Regulatory affairs is another frontier for pharmacists to explore, and pharmacists are just scratching the surface of the opportunities in this area. In this interview with pharmacist Brendan Doran of CTI Clinical Trial & Consulting, he touches on the many phases of the drug life cycle with an emphasis on the process of bringing a drug to regulatory bodies for market approval, and gives a look into some of the current and emerging roles available in regulatory affairs.
Regulatory affairs is another frontier for pharmacists to explore, and pharmacists are just scratching the surface of the opportunities in this area. In this interview with pharmacist Brendan Doran of CTI Clinical Trial & Consulting, The Nontradtional Pharmacist touches on the many phases of the drug life cycle with an emphasis on the process of bringing a drug to regulatory bodies for market approval, and gives a look into some of the current and emerging roles available in regulatory affairs.
What exactly is regulatory affairs?
Brendan: You could look at it from a number of different ways. From our perspective, whether it be a small biotech company or a large Pharma company, we help them get from the concept phase of a trial, where they may be ready to start an investigational new drug application (IND), and help them get to the point where they can submit to the FDA or the European Medicines Agency (or other regulatory bodies). In a way, we help them develop strategies to start thinking when they go for approval for a new drug application, biologic license application, or other marketing applications.
We may start at the very beginning with small type consulting type projects, helping them strategize on endpoints for a clinical trial. What’s really another neat part is being able help a company submit their IND, pass that off to our clinical trial operations team, run the trials and then a few years later for them to come back and we help them to develop those marketing applications. So there’s a lot of different areas where you can get into regulatory affairs, on the pre-marketing and post-marketing side.
Could you expand a little bit more on what CROs are?
Brendan: A CRO, or Contract Research Organization, is what CTI is (and there’s many others out there). So really, they’re another set of hands for a biotech company, a pharmaceutical company, or a device company. If you look at our company, we have many arms: A regulatory affairs group, a clinical trial operations group which includes project management (the ones that run the studies), a data team, a stats team, a medical affairs team, pharmacovigilance or safety teams, and on sort of the other end when you’re starting to think about the approval, we have a health outcomes and economics research group (sometimes called real world evidence). There are many different areas that clients may come to a CRO for. If it’s a smaller company, they use us as almost that extra FTE (full time employee). Or if they are larger Pharma companies they may come to us for their global reach, if they want to run trials in the US and Canada and EU and Japan, just to have that reach instead of having to hire full time employees in those locations.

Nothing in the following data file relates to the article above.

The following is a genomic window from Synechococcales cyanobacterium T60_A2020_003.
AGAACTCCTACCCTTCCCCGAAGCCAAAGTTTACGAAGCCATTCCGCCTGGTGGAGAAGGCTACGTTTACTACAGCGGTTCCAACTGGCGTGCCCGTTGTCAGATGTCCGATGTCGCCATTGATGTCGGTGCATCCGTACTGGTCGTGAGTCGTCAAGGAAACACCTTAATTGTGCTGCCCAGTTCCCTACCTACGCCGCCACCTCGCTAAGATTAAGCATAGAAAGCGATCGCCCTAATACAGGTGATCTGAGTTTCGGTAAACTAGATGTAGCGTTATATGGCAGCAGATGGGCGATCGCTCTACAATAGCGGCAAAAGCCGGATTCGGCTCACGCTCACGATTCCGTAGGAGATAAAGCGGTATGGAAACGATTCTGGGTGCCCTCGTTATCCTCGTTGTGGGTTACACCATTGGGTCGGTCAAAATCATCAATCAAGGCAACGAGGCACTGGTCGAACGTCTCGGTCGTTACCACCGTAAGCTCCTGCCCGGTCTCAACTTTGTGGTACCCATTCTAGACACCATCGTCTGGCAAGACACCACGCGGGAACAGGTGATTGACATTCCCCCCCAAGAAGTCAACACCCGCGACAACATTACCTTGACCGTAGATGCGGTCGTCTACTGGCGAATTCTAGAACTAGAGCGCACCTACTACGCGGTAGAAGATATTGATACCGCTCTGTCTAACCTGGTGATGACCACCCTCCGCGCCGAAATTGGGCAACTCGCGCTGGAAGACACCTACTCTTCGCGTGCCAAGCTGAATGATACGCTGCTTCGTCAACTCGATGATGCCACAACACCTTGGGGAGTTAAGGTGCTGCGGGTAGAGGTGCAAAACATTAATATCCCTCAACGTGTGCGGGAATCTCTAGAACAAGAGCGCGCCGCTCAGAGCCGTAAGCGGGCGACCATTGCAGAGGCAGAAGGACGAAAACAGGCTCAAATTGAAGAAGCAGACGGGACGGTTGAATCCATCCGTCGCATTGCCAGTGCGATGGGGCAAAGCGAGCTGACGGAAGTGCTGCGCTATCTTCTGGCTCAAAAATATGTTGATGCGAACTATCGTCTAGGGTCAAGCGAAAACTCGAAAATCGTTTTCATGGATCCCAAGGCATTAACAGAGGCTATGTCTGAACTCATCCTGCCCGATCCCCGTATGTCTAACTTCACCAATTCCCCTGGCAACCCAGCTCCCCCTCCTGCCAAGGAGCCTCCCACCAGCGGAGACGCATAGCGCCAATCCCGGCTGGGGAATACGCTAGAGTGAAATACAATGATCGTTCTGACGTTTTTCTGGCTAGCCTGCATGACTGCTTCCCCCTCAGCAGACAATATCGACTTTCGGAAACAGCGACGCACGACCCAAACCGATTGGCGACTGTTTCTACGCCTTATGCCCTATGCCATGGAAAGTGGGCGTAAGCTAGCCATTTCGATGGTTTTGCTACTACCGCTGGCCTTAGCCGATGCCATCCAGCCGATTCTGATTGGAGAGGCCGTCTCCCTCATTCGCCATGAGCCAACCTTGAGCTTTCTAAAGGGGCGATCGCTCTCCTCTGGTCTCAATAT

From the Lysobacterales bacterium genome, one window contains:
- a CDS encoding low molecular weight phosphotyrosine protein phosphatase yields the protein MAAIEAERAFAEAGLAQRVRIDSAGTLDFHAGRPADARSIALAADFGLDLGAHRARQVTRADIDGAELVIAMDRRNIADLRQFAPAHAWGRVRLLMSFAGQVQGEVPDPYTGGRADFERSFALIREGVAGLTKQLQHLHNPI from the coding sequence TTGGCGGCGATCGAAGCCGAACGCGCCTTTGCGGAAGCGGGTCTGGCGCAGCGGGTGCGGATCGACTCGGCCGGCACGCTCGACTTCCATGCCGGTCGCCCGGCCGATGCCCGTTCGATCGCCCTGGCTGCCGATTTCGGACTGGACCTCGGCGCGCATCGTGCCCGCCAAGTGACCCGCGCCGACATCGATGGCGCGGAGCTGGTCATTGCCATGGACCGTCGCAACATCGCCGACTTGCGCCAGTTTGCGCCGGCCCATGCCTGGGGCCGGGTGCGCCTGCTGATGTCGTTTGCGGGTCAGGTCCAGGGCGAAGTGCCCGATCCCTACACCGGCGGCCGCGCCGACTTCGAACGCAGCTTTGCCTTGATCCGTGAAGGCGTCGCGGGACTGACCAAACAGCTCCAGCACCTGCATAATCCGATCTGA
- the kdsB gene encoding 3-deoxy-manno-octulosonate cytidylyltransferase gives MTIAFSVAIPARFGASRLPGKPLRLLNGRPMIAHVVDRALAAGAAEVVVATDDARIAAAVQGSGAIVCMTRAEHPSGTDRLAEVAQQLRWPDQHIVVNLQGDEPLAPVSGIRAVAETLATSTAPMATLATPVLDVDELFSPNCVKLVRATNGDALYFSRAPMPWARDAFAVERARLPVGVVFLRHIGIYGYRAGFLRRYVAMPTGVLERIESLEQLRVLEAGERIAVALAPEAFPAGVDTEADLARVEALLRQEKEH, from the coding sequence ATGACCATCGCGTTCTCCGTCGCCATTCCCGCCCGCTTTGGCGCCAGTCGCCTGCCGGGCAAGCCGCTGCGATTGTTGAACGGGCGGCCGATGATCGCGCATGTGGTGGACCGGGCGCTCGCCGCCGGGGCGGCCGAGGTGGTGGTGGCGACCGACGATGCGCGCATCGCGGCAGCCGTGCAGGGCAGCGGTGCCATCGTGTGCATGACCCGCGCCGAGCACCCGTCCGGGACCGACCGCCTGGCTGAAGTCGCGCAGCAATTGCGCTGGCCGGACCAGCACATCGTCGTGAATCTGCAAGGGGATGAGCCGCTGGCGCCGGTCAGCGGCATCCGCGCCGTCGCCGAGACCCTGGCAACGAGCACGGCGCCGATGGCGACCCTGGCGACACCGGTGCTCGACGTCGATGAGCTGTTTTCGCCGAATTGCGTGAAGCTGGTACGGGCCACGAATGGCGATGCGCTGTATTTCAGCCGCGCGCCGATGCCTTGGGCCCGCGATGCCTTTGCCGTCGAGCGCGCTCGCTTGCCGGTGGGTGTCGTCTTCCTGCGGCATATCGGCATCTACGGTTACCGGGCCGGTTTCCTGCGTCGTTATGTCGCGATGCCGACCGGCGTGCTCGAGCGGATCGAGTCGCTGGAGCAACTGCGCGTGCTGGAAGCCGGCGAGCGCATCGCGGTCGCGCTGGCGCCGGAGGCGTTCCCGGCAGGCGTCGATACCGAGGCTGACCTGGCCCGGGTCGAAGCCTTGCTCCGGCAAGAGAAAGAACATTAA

Describe your role specifically with CTI.
Brendan: My current role is the Assistant Director of Operations. I oversee a group of regulatory scientists I guess you’d call them. We have another PharmD on our team, we also have Ph.D. level folks, Master’s levels who are typically scientists. In our group, they do a mix between regulatory affairs and medical writing. Some companies may have separate groups where the regulatory group does regulatory and we pass it off to the medical writing, but the way we look at it is as you’re developing a lot of these regulatory documents, you need to be able to write to them. So from an efficiency standpoint, for us it just makes sense to do both. I oversee the team that’s doing these projects, so on any given day we have I think somewhere around 60 to 70 active projects that are in certain stages of activity, so it’s a lot of juggling and then trying to resource.
Some may be a clinical trial that may last a couple of years, while other projects might last for two weeks to a month. That’s the one neat thing about it is, every day I’m always curious to see what comes in. I also have the opportunity to sit in a lot with our sales team and get on a lot of calls to try to bring business in, and to talk about our regulatory affairs capabilities with companies across the globe.
What advice would you give to people who are interesting in pursuing a path in regulatory affairs?
Brendan: Just like any other industry or role, it’s not just what you know but also who you know, such as the relationships you build along the way. Networking is one of the biggest things, especially in the CRO space.
The other piece is that I think it is difficult to get in without having any research experience. There’s plenty of certificate programs out there online or through many universities that offer research. There’s also Master’s degree, but that depends on how much you want to spend on that. But if you’re around a university area that has a research certificate program, I think doing it in person is good because of the guest lecturers that you may meet along the way and the connections you can make. And then the other option would be the various online certificate programs that they have.
The Nontraditional Pharmacist is a member of the Pharmacy Podcast Network.